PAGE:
SEOUL — Taiwanese officials are trying to tone down alarmist comments made by U.S. investment gurus and policymakers about the risks of a clash with China, risks that are now clouding the island’s security, its business climate and the future of one of its best-known corporate giants.
Many in Taipei have watched with growing unease the escalation of the war of both words and deeds between Washington and Beijing in recent months, with the future of the island democracy China claims as its own territory the main flashpoint in the superpower dispute.
“The government will do its utmost to let the world know that Taiwan is stable and safe,” Economic Affairs Minister Lin Chuan-neng told a legislative hearing on Monday, according to reports from Taipei.
The hearing came in the wake of new warnings of geopolitical risk Saturday by Berkshire Hathaway Chairman and CEO Warren Buffett, and the apocalyptic suggestion by a Massachusetts congressman that the Pentagon should consider bombing the chipmaking operations of Taiwan Semiconductor, the undisputed world leader in the industry, in the event of a Chinese invasion.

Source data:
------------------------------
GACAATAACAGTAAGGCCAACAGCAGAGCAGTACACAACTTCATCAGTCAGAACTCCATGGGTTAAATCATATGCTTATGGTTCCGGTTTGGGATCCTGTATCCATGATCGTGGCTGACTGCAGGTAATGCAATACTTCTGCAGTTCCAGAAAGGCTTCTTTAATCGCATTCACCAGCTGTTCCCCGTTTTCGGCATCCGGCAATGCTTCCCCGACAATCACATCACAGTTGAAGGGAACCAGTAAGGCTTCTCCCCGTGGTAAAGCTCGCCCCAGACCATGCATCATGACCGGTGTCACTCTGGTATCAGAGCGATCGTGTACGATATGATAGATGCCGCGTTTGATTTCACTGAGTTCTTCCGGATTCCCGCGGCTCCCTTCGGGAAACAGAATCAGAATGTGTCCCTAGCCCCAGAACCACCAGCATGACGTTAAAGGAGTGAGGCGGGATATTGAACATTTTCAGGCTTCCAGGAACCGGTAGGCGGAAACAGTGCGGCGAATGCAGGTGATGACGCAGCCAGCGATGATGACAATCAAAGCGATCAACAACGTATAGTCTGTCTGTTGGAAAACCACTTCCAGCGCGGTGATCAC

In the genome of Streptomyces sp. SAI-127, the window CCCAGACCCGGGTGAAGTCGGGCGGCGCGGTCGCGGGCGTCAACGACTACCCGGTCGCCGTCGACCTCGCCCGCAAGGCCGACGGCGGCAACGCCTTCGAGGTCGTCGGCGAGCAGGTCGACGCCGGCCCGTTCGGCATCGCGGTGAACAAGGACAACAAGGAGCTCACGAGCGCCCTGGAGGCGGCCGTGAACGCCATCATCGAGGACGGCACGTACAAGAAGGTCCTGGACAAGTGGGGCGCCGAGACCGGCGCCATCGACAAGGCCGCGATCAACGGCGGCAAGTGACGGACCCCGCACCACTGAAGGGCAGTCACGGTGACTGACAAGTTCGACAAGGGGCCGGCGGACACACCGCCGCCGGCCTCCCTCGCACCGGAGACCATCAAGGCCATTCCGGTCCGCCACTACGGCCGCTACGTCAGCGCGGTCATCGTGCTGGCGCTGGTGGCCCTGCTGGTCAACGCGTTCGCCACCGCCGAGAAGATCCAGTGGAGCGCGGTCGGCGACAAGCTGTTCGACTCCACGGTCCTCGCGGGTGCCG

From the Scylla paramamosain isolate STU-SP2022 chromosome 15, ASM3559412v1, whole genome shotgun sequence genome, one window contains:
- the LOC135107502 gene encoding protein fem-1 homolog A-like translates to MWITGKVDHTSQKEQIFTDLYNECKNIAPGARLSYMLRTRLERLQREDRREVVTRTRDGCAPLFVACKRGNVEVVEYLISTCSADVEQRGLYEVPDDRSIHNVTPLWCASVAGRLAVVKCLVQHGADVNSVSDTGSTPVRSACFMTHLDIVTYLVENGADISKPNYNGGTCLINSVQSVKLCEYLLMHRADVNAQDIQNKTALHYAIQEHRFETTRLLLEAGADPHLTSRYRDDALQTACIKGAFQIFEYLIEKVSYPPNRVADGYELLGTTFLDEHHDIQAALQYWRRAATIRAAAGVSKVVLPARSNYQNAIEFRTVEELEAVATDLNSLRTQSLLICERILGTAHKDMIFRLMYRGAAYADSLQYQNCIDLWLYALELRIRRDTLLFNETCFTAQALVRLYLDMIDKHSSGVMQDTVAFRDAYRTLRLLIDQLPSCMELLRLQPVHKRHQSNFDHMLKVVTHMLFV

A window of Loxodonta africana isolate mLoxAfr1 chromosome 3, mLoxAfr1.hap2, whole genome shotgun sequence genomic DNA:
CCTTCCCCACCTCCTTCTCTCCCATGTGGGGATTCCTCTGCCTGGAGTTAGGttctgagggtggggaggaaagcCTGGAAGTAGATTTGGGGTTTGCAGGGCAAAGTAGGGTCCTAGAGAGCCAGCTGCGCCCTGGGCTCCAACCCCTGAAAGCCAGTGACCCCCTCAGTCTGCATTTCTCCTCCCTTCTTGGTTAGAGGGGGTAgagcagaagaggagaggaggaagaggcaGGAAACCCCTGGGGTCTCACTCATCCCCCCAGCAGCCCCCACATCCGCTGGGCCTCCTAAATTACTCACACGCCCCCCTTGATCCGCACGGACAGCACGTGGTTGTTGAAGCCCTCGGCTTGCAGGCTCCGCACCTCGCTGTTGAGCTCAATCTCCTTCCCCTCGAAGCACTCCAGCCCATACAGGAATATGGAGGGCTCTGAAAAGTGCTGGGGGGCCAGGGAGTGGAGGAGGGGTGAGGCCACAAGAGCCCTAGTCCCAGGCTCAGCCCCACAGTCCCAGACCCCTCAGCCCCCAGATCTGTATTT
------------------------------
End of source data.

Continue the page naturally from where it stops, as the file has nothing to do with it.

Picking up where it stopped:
Mr. Buffett, the famous investor, said the Taiwanese semiconductor company was a long-term investment gamble simply because of its location.
“Taiwan Semiconductor is one of the best-managed companies and important companies in the world, and you’ll be able to say the same thing five, 10, or 20 years from now,” Mr. Buffett said during Berkshire Hathaway’s annual shareholders’ meeting. “I don’t like its location, and re-evaluated that.”